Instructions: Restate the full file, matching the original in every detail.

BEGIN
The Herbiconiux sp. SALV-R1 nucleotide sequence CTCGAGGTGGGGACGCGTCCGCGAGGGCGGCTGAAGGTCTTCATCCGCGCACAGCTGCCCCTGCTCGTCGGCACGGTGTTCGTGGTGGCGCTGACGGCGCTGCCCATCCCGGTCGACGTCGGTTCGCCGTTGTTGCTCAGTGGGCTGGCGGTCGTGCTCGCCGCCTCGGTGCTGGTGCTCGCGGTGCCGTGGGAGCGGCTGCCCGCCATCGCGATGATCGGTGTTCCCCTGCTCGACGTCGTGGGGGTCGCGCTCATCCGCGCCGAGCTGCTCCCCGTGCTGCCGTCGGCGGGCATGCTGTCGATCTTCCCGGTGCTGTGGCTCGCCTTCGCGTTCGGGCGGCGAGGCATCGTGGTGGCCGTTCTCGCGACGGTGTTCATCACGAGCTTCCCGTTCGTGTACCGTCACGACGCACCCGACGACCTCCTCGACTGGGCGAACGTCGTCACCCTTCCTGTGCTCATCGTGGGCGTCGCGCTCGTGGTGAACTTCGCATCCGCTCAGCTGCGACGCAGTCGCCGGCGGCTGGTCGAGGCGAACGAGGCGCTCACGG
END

The Herbiconiux sp. SALV-R1 nucleotide sequence CTCGAGGTGGGGACGCGTCCGCGAGGGCGGCTGAAGGTCTTCATCCGCGCACAGCTGCCCCTGCTCGTCGGCACGGTGTTCGTGGTGGCGCTGACGGCGCTGCCCATCCCGGTCGACGTCGGTTCGCCGTTGTTGCTCAGTGGGCTGGCGGTCGTGCTCGCCGCCTCGGTGCTGGTGCTCGCGGTGCCGTGGGAGCGGCTGCCCGCCATCGCGATGATCGGTGTTCCCCTGCTCGACGTCGTGGGGGTCGCGCTCATCCGCGCCGAGCTGCTCCCCGTGCTGCCGTCGGCGGGCATGCTGTCGATCTTCCCGGTGCTGTGGCTCGCCTTCGCGTTCGGGCGGCGAGGCATCGTGGTGGCCGTTCTCGCGACGGTGTTCATCACGAGCTTCCCGTTCGTGTACCGTCACGACGCACCCGACGACCTCCTCGACTGGGCGAACGTCGTCACCCTTCCTGTGCTCATCGTGGGCGTCGCGCTCGTGGTGAACTTCGCATCCGCTCAGCTGCGACGCAGTCGCCGGCGGCTGGTCGAGGCGAACGAGGCGCTCACGG